Wednesday, April 3, 2013

What We Talk About When We Talk About Rob Bell Pt 1 (What Rob Bell Said Before Love Wins and What We Talk About When We Talk About God)

Rob Bell has just published his next book, What We Talk about When We Talk about God. I began reading it tonight, and I expect much of the same from what I read in one of his other books, Velvet Elvis.

I honestly don’t get the hubbub surrounding his controversial Love Wins (written 2008), and why Evangelicalism caste the heretic label his way after this book, when never, in any of his writings was he aligned with conservative Evangelicalism.

Bell grew up in a tight, conservative home, rebelled against it, and is now aligned somewhere in the Emergent Church conversation. Some think that the Emergent Church has fallen by the wayside, but I am sure that it has not. Rob Bell’s popularity is the first sign. Also, the writings of Brian McLaren and Donald Miller, among others, are favored books among thousands of young people around my age.

So the Emergent Church has not disappeared, and it’s not too late to talk about it. It simply isn’t a “new” movement anymore, and so it is not quite as talked about as it once was.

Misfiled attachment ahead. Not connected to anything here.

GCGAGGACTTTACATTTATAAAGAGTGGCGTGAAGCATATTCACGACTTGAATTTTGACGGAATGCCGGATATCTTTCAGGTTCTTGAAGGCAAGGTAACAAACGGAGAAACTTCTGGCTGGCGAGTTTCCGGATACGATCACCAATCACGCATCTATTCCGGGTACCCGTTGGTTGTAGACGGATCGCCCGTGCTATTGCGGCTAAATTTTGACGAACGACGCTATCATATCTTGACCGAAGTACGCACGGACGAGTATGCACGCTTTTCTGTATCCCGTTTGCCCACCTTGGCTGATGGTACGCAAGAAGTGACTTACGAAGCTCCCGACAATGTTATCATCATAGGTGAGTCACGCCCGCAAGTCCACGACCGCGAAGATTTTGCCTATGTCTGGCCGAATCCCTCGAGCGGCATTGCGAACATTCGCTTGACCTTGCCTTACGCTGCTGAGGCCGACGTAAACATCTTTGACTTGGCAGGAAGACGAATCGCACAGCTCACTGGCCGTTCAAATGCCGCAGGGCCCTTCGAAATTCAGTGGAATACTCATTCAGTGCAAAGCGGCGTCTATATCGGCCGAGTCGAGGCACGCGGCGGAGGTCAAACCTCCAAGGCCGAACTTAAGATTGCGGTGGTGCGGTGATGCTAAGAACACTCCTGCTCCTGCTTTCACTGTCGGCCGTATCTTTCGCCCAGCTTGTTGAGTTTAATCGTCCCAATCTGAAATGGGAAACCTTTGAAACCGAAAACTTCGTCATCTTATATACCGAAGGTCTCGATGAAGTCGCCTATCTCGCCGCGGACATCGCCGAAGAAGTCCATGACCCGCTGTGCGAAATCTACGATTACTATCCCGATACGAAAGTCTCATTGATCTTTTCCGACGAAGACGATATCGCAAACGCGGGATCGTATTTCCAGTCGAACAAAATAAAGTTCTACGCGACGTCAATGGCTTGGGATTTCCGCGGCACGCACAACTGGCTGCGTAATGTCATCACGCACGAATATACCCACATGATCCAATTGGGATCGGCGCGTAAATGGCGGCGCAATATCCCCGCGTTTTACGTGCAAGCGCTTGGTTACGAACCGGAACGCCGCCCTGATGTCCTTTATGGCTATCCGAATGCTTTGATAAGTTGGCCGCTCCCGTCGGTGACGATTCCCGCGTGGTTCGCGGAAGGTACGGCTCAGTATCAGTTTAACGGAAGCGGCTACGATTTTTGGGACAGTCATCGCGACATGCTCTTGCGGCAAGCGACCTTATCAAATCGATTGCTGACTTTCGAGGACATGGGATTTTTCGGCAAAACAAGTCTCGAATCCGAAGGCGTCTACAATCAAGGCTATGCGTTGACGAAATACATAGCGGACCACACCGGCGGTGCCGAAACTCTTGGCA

But back to Rob Bell. I’m not quite sure why the firestorm happened with Love Wins when this kind of thing should have happened with Velvet Elvis in the same magnitude.

Velvet Elvis was written in 2005, and was Bell’s first book.

Here’s one section:

             “What if tomorrow someone digs up definitive proof that Jesus had a real, earthly,            
             biological father named Larry, and archaeologists, find Larry’s tomb and do DNA  
             samples and prove beyond a shadow of a doubt that the virgin birth was really just
             a bit of mythologizing the gospel writers threw in to appeal to followers of the Mithra 
             and Dionysian religious cults that were hugely popular at the time of Jesus, whose 
             gods had virgin births?

            What if that spring was seriously questioned?

            Could a person keep jumping? Could a person still love God? Could you still be a Christian?

            Is the way of Jesus still the best possible way to live?

            Or does the whole thing fall apart” (26-27)?

Now I will say that Bell goes on to affirm that he believes in the virgin birth of Christ, but that’s really beside the point, because directly after stating that he affirms the historic Christian faith (which is a debatable point in its own right), he writes:

            “But when the whole faith falls apart when we reexamine and rethink one spring [of doctrine],
            then it wasn’t that strong in the first place was it" (27)?

These are the kinds of questions and assertions that just really, really grind my gears, especially when they come from one of the most influential people of 2011 (according to Time magazine).

The Psalmist disagrees with Bell:
Truly no man can ransom another, or give to God the price of his life…” (Psalm 49:7).